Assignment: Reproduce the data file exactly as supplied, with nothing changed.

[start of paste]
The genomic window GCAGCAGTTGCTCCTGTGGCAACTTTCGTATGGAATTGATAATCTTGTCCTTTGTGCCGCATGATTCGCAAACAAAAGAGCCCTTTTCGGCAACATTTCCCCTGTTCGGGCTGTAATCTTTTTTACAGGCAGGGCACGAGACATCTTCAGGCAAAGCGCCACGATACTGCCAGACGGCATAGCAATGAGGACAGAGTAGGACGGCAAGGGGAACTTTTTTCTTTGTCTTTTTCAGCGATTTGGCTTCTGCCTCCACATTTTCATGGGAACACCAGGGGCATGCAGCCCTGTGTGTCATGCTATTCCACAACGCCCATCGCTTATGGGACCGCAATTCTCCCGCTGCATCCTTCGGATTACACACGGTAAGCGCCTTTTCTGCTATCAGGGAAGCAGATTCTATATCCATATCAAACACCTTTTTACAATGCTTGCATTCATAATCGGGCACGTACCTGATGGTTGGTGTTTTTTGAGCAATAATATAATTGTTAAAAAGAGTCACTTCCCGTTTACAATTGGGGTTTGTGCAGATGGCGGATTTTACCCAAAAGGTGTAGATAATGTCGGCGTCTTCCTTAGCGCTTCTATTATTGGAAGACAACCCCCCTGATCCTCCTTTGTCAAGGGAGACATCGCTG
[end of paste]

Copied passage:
The genomic window GCAGCAGTTGCTCCTGTGGCAACTTTCGTATGGAATTGATAATCTTGTCCTTTGTGCCGCATGATTCGCAAACAAAAGAGCCCTTTTCGGCAACATTTCCCCTGTTCGGGCTGTAATCTTTTTTACAGGCAGGGCACGAGACATCTTCAGGCAAAGCGCCACGATACTGCCAGACGGCATAGCAATGAGGACAGAGTAGGACGGCAAGGGGAACTTTTTTCTTTGTCTTTTTCAGCGATTTGGCTTCTGCCTCCACATTTTCATGGGAACACCAGGGGCATGCAGCCCTGTGTGTCATGCTATTCCACAACGCCCATCGCTTATGGGACCGCAATTCTCCCGCTGCATCCTTCGGATTACACACGGTAAGCGCCTTTTCTGCTATCAGGGAAGCAGATTCTATATCCATATCAAACACCTTTTTACAATGCTTGCATTCATAATCGGGCACGTACCTGATGGTTGGTGTTTTTTGAGCAATAATATAATTGTTAAAAAGAGTCACTTCCCGTTTACAATTGGGGTTTGTGCAGATGGCGGATTTTACCCAAAAGGTGTAGATAATGTCGGCGTCTTCCTTAGCGCTTCTATTATTGGAAGACAACCCCCCTGATCCTCCTTTGTCAAGGGAGACATCGCTG